Residents whose homes were badly damaged or destroyed in a twister that tore through a southern Ontario city got a closer look at the wreckage Friday as they ventured back to retrieve key possessions, while the premier vowed to support the recovery efforts.
Premier Doug Ford toured the south Barrie neighbourhood where the tornado touched down and pledged to "step up" if insurance companies didn't cover the costs of repairs.
"It's a shock, it's shocking, it's heartbreaking," Ford said as he stood on a street littered with debris, with several homes cordoned off.
"These people, within minutes, literally, their lives changed. But we're going to get them back on their feet."
Ford expressed relief, however, that no one had been killed in the disaster, calling it a "miracle."
Uprooted trees, toppled fences, pieces of building insulation and roofing materials remained strewn on lawns and streets in the area where the tornado cut its path Thursday afternoon. Several people were injured as a result of the twister.
For some residents, the brief return home to fetch medication, prized possessions or pets highlighted the extent of the damage and its fallout, Barrie Mayor Jeff Lehman said.
"That's one of the real difficult things about this morning, is folks finding that their lives are gone, their possessions are gone or heavily damaged by the storm," he said in a video statement Friday morning. "But the cleanup efforts are beginning."
Tyler Musgrove, his brother Jacob and their roommate Kelly Trinh were surveying what remained of their backyard Friday morning.
What used to be their shed was reduced to a wooden foundation and a pile of debris, and there was nothing left of their gazebo.
"This is the first time I'm seeing the damage," said Trinh, who had to stay with her boyfriend overnight because access to the home was blocked by the time she arrived Thursday evening.
"It does not feel real," she said.
Inside, the damage is "not that bad," Jacob Musgrove said. His window was broken by a two-by-four, which he's considering keeping as a memento, he said.
Tyler Musgrove said he and his brother were the only ones home when the tornado hit. He recalled running out to close the door to the shed, which had been left open, and suddenly seeing "stuff flying" all around him.
"The shed behind me started to break apart, it flew up and around me. Then I ran inside as fast as I could," he said.
He had to get stitches on his arm after getting cut up by glass and wood shrapnel, he said. His arm was bandaged up Friday morning.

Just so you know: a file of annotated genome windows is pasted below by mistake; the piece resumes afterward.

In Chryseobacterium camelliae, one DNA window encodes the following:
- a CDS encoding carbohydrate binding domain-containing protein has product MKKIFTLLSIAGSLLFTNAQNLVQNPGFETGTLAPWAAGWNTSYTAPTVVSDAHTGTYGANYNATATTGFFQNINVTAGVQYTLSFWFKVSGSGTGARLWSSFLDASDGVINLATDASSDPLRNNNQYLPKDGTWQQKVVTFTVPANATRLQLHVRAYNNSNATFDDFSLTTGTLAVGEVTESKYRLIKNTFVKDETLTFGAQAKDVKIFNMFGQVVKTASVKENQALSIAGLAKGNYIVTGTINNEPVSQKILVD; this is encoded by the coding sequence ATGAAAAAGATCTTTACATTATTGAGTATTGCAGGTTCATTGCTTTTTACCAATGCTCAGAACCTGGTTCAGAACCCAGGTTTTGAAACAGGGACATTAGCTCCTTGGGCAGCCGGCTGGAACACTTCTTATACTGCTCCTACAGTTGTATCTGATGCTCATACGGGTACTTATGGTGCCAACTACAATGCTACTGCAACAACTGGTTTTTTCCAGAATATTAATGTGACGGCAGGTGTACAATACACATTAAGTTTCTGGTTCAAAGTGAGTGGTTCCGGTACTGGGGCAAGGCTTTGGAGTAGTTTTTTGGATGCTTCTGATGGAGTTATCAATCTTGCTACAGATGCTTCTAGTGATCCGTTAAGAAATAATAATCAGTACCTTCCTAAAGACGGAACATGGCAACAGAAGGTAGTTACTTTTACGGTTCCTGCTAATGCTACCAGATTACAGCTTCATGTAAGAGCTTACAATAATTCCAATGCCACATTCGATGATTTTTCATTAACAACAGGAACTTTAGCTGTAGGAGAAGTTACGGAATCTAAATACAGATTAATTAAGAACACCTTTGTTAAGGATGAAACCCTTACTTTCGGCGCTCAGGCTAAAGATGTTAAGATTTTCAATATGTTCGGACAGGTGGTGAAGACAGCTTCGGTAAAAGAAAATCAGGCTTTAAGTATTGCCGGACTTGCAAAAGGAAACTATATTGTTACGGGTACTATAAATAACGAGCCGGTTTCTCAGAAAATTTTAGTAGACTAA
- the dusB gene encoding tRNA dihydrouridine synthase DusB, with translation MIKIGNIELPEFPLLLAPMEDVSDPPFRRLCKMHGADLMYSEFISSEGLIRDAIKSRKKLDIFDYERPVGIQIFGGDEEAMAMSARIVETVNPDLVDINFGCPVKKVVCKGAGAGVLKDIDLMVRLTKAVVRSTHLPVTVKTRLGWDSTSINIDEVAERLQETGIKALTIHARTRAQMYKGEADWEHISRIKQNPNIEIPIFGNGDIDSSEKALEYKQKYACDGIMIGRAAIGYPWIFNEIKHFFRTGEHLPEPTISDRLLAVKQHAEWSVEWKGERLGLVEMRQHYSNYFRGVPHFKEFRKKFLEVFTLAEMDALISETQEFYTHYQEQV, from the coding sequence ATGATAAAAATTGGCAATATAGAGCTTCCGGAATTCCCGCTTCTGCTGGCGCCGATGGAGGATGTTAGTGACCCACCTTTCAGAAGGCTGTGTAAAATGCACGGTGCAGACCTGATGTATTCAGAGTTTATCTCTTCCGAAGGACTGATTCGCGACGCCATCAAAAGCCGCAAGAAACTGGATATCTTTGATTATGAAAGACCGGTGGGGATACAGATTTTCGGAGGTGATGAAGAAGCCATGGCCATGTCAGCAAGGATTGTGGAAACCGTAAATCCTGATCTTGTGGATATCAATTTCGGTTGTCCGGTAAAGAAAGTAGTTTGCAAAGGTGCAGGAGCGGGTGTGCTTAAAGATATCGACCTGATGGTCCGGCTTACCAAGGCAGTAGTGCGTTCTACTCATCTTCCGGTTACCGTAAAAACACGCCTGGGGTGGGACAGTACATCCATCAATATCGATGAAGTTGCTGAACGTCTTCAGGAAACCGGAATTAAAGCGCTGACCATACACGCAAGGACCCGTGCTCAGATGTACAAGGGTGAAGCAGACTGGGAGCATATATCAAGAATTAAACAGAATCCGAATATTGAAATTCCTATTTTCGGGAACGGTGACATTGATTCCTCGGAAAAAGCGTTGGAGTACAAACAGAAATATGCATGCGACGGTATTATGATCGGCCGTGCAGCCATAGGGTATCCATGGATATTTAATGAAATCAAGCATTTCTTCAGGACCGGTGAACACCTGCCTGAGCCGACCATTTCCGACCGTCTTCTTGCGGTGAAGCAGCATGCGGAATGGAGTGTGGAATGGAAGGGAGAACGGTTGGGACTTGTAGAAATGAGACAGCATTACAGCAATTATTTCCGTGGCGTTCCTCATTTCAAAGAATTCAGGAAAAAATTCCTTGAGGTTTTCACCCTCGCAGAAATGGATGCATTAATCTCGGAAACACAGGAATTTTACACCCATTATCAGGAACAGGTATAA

The mayor said that 10 people were taken to hospital after the tornado, and all but two had been released as of Friday afternoon. He said none suffered life-threatening injuries.
More than 100 people had been displaced, Lehman said, but the number could grow because some people went to stay with family and may not have reported their situation to the city yet.
Environment Canada has given the tornado a preliminary rating of EF-2, meaning it had maximum wind speeds of 210 kilometres per hour. The damage path was about five kilometres long and up to 100 metres wide, the weather office said.
Roughly 20 homes are considered uninhabitable, with two or three completely destroyed, fire Chief Cory Mainprize said.
Crews were expected to start making some repairs Friday, including patching up roofs that weren't too badly damaged.
Lehman, the mayor, said the community has already started coming together to support those who lost the most to the tornado.
He noted it's a familiar scene to many long-time Barrie residents. A tornado killed eight people and injured more than a hundred others in the city in 1985. Hundreds of homes in the Allendale neighbourhood were destroyed.
"The scenes today are reminiscent of it," Lehman said. "I lived in that neighborhood as a boy. I mean, it's shocking, you know, you never expected to see it again."
Thursday's tornado brought back memories for 70-year-old Judy Arksey, too.
"It was like deja-vu," she said. "I got one look at the sky and I knew what was coming."
She was in her daughter's car in a driveway when the tornado ripped down the street. Her two grandkids — aged six and 16 — were with them.
"I remember the horses being lifted up out of the racetrack during the other tornado, and I thought, here goes our car with my grandkids in it," Arksey said.
As soon as she saw the sky, she said, she told them to look down so they wouldn't see what was coming. Luckily, she said, the car stayed on the ground despite taking a beating in the strong wind, and she and her family escaped injury.
She said the community has come together in the wake of Thursday's destruction, just like it did 36 years ago. Arksey spent two weeks volunteering after the 1985 tornado, she said, helping out however she could at the church.
"I'm too old to do that this time," she said.
Barrie police thanked everyone who made donations to support those affected by the tornado, but said they can't accept any more at this time.